The Lies We Tell To Break Even

We are told in childhood that it is wrong to lie; but as we grow older, this admonition is amended and we are told that is it sometimes okay to lie if it is done to spare someone else pain and embarrassment. As adults, we’re constantly surrounded by the pool of lies that have essential become part of everyday life. Here are examples of such lies:

1) Nothing’s wrong. Now this lie is the most common among all age groups. This is the usual lie told to appear in a position of strength or for self-protection. Now let’s take each of these piece by piece:
1a) Saying nothing’s wrong to appear to be in a position of strength. Being vulnerable is a very scary thing on the face of it. When one thinks of the word “vulnerable” we think “weak” and think of it as essentially giving away power. We don’t want to be a burden or considered the weak link in the relationship; so even when something is wrong, we shield it, claiming to be doing it for others because we don’t want to add to someone else’s problems; but when all’s been said and done, did we really lessen the headache for others or for ourselves?

1b) Saying nothing’s wrong as self-protection. It does in a lot of ways feel very similar to  coming at this to appear to be in a position of strength. However; in this case, it’s less about pride and more about needing to not be hurt in the same way again by the same person(s) or others. We need to feel within ourselves a sense of comfort that as long as we believe there’s nothing wrong, then it is true. While this may not be the most healthy way to cope, sometimes, illusion is better than reality and may even be a stepping stone to face the reality at an emotionally or mentally better time. Sometimes a vacation from present reality is the healthiest thing to do; we just have to remember to come back and deal with what we left behind.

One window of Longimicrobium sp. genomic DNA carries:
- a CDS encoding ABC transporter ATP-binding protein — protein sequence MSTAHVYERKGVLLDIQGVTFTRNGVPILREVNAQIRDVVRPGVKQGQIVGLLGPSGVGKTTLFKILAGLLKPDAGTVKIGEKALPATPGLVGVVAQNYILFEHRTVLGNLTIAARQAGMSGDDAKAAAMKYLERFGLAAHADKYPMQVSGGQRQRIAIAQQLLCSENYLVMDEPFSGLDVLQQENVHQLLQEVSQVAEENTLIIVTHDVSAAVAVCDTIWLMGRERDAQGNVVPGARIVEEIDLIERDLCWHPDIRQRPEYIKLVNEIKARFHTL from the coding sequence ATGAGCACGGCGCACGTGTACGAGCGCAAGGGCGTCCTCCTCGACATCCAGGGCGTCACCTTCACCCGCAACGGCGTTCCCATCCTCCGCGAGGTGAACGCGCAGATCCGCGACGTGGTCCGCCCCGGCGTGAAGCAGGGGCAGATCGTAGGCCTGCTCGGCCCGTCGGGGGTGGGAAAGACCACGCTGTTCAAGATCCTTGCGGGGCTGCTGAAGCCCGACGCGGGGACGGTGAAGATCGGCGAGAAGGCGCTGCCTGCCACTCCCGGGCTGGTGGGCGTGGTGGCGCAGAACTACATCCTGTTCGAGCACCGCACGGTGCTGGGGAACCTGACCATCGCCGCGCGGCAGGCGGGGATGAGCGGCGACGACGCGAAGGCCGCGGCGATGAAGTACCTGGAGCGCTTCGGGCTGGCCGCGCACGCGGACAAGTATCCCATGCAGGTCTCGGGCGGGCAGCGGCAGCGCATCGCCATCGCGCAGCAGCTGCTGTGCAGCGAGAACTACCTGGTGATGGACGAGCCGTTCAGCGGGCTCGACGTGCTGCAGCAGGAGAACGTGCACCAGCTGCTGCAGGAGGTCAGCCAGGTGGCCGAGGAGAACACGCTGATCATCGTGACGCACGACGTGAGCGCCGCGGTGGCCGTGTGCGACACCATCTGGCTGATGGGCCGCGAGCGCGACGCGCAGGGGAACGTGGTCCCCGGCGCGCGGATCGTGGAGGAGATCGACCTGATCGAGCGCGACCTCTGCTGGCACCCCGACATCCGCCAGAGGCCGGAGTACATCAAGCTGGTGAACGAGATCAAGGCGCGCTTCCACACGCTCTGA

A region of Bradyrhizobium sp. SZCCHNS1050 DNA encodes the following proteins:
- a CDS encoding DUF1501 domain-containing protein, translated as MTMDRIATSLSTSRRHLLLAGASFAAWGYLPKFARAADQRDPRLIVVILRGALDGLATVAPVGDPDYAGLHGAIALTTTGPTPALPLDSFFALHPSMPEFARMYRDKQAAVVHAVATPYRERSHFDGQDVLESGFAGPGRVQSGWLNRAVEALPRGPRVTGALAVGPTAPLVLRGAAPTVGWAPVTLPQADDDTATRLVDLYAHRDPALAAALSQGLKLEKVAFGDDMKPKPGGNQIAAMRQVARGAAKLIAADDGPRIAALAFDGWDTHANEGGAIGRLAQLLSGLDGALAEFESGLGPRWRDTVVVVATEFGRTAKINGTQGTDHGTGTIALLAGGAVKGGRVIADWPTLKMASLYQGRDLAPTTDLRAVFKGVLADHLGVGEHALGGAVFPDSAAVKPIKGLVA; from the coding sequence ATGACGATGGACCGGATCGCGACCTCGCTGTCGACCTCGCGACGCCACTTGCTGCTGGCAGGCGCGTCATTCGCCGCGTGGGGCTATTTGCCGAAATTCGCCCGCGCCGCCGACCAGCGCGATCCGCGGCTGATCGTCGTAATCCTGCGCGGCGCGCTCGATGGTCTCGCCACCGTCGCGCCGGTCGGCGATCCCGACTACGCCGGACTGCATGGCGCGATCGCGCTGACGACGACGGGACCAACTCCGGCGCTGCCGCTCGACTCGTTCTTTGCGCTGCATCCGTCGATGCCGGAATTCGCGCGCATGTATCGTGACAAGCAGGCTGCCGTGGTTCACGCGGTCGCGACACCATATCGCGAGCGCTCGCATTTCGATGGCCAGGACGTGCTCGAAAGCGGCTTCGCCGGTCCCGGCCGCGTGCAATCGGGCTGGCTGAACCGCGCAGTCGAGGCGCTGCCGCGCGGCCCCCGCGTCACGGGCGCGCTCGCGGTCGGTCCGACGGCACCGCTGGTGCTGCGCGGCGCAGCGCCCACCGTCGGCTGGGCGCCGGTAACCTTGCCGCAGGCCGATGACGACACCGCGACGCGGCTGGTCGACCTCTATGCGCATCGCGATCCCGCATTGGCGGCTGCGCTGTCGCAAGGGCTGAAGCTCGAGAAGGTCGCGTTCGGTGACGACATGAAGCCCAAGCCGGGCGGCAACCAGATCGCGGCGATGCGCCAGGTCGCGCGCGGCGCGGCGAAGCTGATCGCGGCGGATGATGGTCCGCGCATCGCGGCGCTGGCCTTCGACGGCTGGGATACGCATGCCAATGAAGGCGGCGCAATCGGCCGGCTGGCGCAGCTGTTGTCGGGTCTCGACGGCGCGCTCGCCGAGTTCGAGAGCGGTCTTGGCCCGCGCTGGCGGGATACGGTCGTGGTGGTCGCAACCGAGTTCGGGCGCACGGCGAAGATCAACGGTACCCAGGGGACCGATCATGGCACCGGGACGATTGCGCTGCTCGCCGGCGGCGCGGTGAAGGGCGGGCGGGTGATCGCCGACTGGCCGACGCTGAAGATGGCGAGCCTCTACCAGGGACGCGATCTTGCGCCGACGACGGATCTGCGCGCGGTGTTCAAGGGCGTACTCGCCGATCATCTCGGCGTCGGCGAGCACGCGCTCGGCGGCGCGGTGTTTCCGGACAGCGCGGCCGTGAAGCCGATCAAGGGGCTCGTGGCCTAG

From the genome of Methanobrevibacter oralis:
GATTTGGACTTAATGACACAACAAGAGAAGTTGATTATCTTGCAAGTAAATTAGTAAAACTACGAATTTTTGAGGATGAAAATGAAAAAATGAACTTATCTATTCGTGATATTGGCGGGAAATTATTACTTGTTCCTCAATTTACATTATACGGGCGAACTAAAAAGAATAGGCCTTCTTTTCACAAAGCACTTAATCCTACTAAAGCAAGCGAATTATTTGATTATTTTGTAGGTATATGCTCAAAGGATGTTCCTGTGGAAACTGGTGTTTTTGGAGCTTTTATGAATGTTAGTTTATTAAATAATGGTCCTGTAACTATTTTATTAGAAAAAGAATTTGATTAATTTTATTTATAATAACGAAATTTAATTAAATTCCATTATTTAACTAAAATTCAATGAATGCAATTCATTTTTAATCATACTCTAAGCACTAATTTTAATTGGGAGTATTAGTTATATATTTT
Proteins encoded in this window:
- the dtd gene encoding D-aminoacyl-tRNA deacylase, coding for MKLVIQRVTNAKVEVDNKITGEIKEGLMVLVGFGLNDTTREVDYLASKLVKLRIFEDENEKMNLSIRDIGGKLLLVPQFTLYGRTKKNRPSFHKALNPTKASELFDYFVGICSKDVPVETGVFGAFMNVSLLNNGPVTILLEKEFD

2) Yes. I know, I know. This seems wrong. I mean, “yes” is an affirmation of intention, usually positive. USUALLY, yes. It is also a sticky trap for those of us who find it difficult to say “no”. Yes can be permission or resignation. We might find ourselves okay with telling someone yes and taking on whatever that “yes” means; but a lot of times, we say it because it’s the lesser of two evils and can get us out of a conflict as long as we acquiesce. What we don’t realize until further down the road is that acquiescence ties us down in a certain position going forward. As they say: “start as you mean to go”.

3) Honestly. Now this one I’ll make short and sweet. When most say the word, “honestly”, it is usually in defense of something they’re saying. Sometimes, it’s a defense of their position, sometimes it is to cover their asses. Usually, it’s to give an illusion of a truth that’s just simply not there.

My aren’t we a deceitful lot. We try to lead an existence in which we try to not offend too many people and in the end make liars of us all. Ourselves for uttering the lie and others for letting us perpetuate it. The lies we tell: are they told to ease someone else’s conscience or our own.

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